Stalin had on his side the argument, that Russia/Soviet Union was the main target of German aggression and had the majority of soldiers and civilians killed by this war. This was the basis of Stalin’s demand of having a ring of „friendly governments“ at the borders of the Soviet Union. And that was especially true for Poland, which was the main issue of the deliberations in Yalta. And as, so Tony Judt, “ Stalin hardly needed Western permission to do whatever he wished in eastern Europe “ the West was probable not able to reach a better deal. And this attitude is correlated to the policies of all major powers at that time, who have had an interest to preserve or even extend their own zones of interest.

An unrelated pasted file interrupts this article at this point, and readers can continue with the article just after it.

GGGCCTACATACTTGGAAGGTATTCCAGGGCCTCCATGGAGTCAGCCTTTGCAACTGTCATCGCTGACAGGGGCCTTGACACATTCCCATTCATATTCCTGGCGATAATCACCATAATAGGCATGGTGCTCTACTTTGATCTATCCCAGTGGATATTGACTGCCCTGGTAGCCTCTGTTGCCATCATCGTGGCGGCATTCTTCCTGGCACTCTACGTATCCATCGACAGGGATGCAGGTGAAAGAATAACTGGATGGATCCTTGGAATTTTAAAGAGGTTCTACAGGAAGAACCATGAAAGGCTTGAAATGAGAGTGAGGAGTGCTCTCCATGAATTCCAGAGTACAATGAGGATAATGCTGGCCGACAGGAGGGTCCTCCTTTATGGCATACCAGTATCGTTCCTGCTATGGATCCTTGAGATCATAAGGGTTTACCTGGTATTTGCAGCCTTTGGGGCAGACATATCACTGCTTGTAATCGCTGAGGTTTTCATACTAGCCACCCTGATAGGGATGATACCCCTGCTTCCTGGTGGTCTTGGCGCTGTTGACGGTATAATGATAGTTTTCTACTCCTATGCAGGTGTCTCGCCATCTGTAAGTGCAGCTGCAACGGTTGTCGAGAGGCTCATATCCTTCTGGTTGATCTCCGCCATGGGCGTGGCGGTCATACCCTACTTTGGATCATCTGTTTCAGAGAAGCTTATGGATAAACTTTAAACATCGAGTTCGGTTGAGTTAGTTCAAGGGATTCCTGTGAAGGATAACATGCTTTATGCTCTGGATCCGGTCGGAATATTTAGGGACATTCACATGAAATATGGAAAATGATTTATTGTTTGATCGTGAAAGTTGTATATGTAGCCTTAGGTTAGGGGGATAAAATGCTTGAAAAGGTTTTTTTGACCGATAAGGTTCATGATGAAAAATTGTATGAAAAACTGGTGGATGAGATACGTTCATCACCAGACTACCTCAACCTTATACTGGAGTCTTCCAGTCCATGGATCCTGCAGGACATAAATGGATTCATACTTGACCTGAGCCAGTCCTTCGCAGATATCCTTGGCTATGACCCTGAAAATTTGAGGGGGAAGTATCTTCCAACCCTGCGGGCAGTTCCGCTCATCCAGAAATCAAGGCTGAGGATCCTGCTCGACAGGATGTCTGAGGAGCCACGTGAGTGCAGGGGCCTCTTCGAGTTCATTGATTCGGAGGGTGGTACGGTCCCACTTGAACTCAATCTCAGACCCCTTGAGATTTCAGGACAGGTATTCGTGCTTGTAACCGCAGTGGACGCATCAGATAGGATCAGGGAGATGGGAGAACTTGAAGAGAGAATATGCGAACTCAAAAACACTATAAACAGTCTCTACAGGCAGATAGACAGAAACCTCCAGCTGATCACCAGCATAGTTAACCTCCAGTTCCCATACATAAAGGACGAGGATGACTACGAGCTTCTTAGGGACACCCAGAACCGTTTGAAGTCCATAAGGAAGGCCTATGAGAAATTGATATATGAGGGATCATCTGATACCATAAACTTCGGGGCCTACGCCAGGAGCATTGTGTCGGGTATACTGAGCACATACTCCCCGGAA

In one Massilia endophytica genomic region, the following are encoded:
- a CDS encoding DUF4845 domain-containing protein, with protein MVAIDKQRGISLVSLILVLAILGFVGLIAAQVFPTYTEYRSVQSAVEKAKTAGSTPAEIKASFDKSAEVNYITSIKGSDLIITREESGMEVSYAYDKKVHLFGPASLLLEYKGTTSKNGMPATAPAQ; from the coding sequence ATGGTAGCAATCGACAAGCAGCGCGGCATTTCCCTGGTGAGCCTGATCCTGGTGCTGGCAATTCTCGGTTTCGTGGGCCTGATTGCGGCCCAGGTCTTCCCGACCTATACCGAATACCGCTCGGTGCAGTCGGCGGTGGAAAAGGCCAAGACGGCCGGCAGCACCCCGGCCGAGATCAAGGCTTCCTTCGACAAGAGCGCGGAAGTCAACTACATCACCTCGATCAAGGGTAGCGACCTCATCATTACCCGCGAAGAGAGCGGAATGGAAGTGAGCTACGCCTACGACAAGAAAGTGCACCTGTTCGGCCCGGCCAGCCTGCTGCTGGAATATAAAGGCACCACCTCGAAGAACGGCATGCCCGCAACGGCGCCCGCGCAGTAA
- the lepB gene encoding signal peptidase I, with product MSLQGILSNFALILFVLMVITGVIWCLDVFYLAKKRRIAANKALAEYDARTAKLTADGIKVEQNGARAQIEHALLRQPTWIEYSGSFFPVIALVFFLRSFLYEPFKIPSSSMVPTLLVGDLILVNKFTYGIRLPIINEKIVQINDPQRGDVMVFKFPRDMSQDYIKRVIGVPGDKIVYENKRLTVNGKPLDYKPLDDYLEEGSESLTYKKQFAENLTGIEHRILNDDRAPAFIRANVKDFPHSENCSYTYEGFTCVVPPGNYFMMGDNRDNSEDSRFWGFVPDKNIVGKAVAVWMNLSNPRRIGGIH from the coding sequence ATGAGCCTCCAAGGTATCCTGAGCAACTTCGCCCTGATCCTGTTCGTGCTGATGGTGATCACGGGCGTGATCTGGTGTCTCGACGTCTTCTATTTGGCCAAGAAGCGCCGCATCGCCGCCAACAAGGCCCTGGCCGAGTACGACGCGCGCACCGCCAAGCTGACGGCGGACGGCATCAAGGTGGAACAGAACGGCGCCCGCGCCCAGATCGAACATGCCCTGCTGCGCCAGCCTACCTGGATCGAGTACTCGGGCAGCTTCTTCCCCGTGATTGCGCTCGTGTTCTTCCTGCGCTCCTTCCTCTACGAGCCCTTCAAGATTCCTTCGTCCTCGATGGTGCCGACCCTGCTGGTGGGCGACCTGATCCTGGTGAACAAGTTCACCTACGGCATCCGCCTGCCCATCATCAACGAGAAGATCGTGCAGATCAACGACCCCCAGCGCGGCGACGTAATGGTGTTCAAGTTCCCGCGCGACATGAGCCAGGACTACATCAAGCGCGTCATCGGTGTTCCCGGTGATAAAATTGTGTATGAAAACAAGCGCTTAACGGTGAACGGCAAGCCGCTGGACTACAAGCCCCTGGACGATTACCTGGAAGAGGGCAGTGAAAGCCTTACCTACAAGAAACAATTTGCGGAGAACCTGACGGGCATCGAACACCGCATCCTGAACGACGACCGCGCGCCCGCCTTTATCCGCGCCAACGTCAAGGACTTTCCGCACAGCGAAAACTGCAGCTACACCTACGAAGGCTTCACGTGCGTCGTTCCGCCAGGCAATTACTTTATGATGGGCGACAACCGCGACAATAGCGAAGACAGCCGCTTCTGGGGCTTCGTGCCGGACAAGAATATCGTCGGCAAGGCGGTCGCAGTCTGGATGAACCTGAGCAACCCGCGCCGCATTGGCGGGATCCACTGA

It is true, the agreements on the division of Europe in two influence zones was for many citizens in the countries of the future Eastern block a fatal decision. There were Russian promises of including the different political forces in the new transitional governments and of free elections. But these promises were not supported by an agreement on election observation and supervision to guarantee their implementation. Although Yalta – in connection with the other meetings- created the basis for a comprehensive and common multinational peace organization, the United Nations, it did not create such a structure for a common and comprehensive European peace and security structure. And another deficiency was characterizing the new European order. The citizens themselves were not really free in their choices, because as Stalin confessed in Potsdam himself : “ A freely elected government in any of these countries would be anti- Soviet, and that we cannot allow.“